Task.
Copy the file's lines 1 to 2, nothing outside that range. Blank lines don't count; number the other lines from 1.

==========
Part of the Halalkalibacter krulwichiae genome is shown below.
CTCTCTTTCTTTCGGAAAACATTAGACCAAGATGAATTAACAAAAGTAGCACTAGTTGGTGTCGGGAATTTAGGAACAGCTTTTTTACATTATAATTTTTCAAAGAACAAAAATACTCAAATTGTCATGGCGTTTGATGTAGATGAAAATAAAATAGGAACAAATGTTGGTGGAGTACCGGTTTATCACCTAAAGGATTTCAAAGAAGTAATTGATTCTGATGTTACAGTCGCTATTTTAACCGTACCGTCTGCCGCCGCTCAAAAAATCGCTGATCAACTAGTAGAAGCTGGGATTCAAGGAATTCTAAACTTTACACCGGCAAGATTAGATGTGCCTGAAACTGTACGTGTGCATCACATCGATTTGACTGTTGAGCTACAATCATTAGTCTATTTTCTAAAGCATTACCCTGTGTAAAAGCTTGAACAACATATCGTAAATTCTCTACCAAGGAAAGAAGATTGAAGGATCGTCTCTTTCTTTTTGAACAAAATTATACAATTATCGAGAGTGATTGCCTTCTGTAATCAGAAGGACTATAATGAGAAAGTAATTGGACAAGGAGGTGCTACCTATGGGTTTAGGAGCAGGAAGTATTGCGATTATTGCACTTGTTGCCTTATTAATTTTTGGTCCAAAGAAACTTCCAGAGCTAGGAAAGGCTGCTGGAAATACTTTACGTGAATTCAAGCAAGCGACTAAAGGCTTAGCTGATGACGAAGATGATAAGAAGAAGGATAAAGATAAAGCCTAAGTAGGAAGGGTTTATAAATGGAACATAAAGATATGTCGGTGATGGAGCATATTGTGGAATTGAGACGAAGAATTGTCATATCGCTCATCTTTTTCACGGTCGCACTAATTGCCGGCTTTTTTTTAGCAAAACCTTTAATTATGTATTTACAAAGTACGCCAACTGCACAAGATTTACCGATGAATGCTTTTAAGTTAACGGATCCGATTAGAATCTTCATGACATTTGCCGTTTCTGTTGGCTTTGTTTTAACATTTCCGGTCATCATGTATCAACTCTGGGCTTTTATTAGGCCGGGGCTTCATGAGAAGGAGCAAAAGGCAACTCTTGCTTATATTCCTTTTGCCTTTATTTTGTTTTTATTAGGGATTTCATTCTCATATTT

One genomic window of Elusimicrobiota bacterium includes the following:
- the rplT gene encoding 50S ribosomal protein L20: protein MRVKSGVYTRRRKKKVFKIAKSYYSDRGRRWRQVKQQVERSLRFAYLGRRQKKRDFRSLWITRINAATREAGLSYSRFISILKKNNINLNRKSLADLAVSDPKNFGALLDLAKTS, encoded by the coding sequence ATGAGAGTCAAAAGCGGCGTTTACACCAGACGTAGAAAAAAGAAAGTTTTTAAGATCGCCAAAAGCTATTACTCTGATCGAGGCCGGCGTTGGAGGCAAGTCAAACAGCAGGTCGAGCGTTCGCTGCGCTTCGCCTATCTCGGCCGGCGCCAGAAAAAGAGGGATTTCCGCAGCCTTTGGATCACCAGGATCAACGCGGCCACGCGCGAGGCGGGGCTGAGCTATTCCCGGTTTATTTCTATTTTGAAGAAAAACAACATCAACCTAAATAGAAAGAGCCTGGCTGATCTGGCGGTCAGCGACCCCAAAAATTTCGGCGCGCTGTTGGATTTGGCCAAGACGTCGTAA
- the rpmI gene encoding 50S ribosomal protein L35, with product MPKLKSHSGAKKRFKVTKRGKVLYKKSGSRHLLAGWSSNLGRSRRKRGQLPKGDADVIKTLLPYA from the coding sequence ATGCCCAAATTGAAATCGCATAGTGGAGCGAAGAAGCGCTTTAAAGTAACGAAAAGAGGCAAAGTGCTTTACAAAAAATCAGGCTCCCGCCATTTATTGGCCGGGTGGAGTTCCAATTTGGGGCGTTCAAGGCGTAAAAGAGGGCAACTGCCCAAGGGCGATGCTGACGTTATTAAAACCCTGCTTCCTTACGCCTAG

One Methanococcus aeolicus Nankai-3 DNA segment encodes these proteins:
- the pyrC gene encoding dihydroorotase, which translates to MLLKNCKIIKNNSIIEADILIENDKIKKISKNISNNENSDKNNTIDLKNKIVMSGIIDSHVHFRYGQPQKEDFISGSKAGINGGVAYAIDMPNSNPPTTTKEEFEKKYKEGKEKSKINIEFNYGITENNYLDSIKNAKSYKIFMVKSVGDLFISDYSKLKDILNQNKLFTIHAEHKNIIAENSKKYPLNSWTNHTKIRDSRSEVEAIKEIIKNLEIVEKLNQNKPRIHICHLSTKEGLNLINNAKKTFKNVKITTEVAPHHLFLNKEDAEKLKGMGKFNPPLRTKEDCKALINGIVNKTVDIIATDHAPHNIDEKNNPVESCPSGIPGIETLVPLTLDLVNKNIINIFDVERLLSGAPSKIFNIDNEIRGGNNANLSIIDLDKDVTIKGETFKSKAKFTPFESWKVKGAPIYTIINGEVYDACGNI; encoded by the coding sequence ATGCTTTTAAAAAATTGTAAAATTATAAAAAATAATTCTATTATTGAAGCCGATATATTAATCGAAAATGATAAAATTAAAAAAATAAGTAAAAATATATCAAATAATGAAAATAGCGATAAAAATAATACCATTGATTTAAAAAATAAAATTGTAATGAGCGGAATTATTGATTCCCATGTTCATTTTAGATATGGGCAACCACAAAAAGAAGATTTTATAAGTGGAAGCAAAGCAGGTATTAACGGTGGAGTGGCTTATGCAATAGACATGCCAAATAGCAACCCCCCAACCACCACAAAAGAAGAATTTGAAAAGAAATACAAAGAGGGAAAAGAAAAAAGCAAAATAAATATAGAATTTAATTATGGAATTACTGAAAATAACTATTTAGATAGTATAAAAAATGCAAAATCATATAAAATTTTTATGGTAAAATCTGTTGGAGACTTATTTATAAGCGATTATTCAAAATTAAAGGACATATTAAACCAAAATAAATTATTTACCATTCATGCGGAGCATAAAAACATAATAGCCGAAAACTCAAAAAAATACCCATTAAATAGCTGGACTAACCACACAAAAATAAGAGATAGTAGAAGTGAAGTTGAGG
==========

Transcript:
Part of the Halalkalibacter krulwichiae genome is shown below.
CTCTCTTTCTTTCGGAAAACATTAGACCAAGATGAATTAACAAAAGTAGCACTAGTTGGTGTCGGGAATTTAGGAACAGCTTTTTTACATTATAATTTTTCAAAGAACAAAAATACTCAAATTGTCATGGCGTTTGATGTAGATGAAAATAAAATAGGAACAAATGTTGGTGGAGTACCGGTTTATCACCTAAAGGATTTCAAAGAAGTAATTGATTCTGATGTTACAGTCGCTATTTTAACCGTACCGTCTGCCGCCGCTCAAAAAATCGCTGATCAACTAGTAGAAGCTGGGATTCAAGGAATTCTAAACTTTACACCGGCAAGATTAGATGTGCCTGAAACTGTACGTGTGCATCACATCGATTTGACTGTTGAGCTACAATCATTAGTCTATTTTCTAAAGCATTACCCTGTGTAAAAGCTTGAACAACATATCGTAAATTCTCTACCAAGGAAAGAAGATTGAAGGATCGTCTCTTTCTTTTTGAACAAAATTATACAATTATCGAGAGTGATTGCCTTCTGTAATCAGAAGGACTATAATGAGAAAGTAATTGGACAAGGAGGTGCTACCTATGGGTTTAGGAGCAGGAAGTATTGCGATTATTGCACTTGTTGCCTTATTAATTTTTGGTCCAAAGAAACTTCCAGAGCTAGGAAAGGCTGCTGGAAATACTTTACGTGAATTCAAGCAAGCGACTAAAGGCTTAGCTGATGACGAAGATGATAAGAAGAAGGATAAAGATAAAGCCTAAGTAGGAAGGGTTTATAAATGGAACATAAAGATATGTCGGTGATGGAGCATATTGTGGAATTGAGACGAAGAATTGTCATATCGCTCATCTTTTTCACGGTCGCACTAATTGCCGGCTTTTTTTTAGCAAAACCTTTAATTATGTATTTACAAAGTACGCCAACTGCACAAGATTTACCGATGAATGCTTTTAAGTTAACGGATCCGATTAGAATCTTCATGACATTTGCCGTTTCTGTTGGCTTTGTTTTAACATTTCCGGTCATCATGTATCAACTCTGGGCTTTTATTAGGCCGGGGCTTCATGAGAAGGAGCAAAAGGCAACTCTTGCTTATATTCCTTTTGCCTTTATTTTGTTTTTATTAGGGATTTCATTCTCATATTT